Kelly Brown turned her passion for newborns into a thriving photography business. She talks to Marc Gafen about her brilliant career.

Kelly Brown is living proof that having a niche and concentrating all your energy, skill and time in just one specific photographic field is  a great step to take in becoming a highly successful and recognised leader in your genre. Her entry in the world of photography isn’t dissimilar from a lot of others – a new mum who decided to try her hand at it, and satisfy her creative needs at the same time. But what set her apart was her drive, determination, and, of course, some amazing photographic talents. Based in Brisbane, Brown started her business, Little Pieces Photography, in 2005. It specialises in newborn and baby portraiture.

Today, she’s a Master of Photography with the Australian Institute of Professional Photography and WPPI, and has received almost every major accolade available to someone shooting in her field. In 2012, she was named AIPP Australian Creative Photographer of the Year, while in 2013 and 2014 she was AIPP Queensland Professional Photographer of the Year. Last year she was also named as the AIPP Australian Family Photographer of the Year.

This image represents the hardship this couple faced when planning their family. Canon 5D Mk III, 24-70mm f/2.8 Mk II lens, 30mm, 1/160s @ f/2.8, ISO 1000.


Before picking up a camera Brown worked as a personal assistant/office manager for a construction company. Following three months maternity leave after her first child, in 2003 she came to the realisation that she simply couldn’t go back to work and leave her baby. Her husband supported the decision and suggested that she study photography. Armed with 1920s book on the craft from her grandfather, who was a huge influence, she commenced a six-week introductory course at night. Having picked up a camera just over 10 years ago, and with a professional practice of eight years, there was a very small chance that we might never have heard of Kelly Brown. Like many other photographers, she wasn’t immediately connected to her true photographic passion and instead dabbled in a number of different areas. From the outset she photographed flowers to produce her own range of cards, which she sold at market stalls in the Blue Mountains, just outside of Sydney, and to boutique gift stores.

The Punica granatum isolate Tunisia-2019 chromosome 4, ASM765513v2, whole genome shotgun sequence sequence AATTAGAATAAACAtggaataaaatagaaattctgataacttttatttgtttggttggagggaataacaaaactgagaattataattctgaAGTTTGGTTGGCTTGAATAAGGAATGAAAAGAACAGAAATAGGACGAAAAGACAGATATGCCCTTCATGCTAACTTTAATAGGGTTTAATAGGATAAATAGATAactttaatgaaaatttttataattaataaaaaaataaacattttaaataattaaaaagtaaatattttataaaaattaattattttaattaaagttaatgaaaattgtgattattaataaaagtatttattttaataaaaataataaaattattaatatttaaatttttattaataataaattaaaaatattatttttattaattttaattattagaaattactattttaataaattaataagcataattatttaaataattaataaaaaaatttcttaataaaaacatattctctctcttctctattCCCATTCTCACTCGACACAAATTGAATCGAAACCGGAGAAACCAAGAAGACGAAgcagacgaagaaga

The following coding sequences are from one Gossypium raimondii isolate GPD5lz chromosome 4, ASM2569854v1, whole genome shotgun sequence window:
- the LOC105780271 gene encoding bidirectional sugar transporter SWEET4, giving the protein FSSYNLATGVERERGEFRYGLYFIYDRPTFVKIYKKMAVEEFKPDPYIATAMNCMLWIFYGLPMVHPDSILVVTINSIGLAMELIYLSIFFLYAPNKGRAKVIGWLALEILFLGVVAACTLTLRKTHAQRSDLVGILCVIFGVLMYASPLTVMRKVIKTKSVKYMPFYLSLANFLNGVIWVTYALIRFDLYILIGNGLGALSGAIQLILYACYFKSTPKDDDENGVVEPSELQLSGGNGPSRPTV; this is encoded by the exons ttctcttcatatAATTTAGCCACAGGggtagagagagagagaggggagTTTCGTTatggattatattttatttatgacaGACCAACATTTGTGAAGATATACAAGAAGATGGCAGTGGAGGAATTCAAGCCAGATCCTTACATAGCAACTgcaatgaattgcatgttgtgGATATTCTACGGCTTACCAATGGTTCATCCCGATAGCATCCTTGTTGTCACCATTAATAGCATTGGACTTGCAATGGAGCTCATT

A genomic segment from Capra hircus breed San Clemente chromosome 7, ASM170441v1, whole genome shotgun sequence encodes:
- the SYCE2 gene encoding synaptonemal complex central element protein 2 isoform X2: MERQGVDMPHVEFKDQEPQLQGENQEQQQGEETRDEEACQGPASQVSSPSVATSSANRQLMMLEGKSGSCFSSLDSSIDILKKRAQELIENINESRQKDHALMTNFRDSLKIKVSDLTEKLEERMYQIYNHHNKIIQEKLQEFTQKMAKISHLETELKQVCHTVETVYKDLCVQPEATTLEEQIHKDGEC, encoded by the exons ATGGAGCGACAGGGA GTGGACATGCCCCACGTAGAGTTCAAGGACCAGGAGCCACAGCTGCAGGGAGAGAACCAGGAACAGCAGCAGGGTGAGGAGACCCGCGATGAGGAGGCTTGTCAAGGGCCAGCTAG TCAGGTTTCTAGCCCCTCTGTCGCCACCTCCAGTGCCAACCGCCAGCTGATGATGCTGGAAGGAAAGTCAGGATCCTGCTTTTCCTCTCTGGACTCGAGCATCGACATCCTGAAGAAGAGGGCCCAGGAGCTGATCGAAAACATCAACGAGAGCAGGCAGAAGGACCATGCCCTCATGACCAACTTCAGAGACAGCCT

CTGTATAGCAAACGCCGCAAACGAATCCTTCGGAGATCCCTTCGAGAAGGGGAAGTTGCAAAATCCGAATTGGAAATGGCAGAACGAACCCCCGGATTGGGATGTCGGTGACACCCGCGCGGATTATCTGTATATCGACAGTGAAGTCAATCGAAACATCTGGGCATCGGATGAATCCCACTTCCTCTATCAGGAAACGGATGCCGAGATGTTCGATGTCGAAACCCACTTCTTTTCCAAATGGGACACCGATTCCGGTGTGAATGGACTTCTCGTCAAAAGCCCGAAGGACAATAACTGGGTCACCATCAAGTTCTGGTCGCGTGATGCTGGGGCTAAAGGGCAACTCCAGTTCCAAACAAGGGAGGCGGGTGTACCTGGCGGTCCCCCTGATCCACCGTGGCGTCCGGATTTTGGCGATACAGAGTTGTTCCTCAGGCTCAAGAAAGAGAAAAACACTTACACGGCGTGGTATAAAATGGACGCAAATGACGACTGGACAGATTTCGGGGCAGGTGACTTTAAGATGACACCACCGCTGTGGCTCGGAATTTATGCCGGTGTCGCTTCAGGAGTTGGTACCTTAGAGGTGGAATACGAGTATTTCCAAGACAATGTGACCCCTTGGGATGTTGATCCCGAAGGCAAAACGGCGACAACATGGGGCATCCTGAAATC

The annual garden festival at the small town of Leura, in the Blue Mountains, provided the ideal opportunity for Brown to get an introduction into photography. Armed with her camera, and with her baby daughter in the pram, she would head out to practice her skills. “Photographing flowers was perfect for learning how to focus, understanding depth-of-field, composition and lighting,” she says.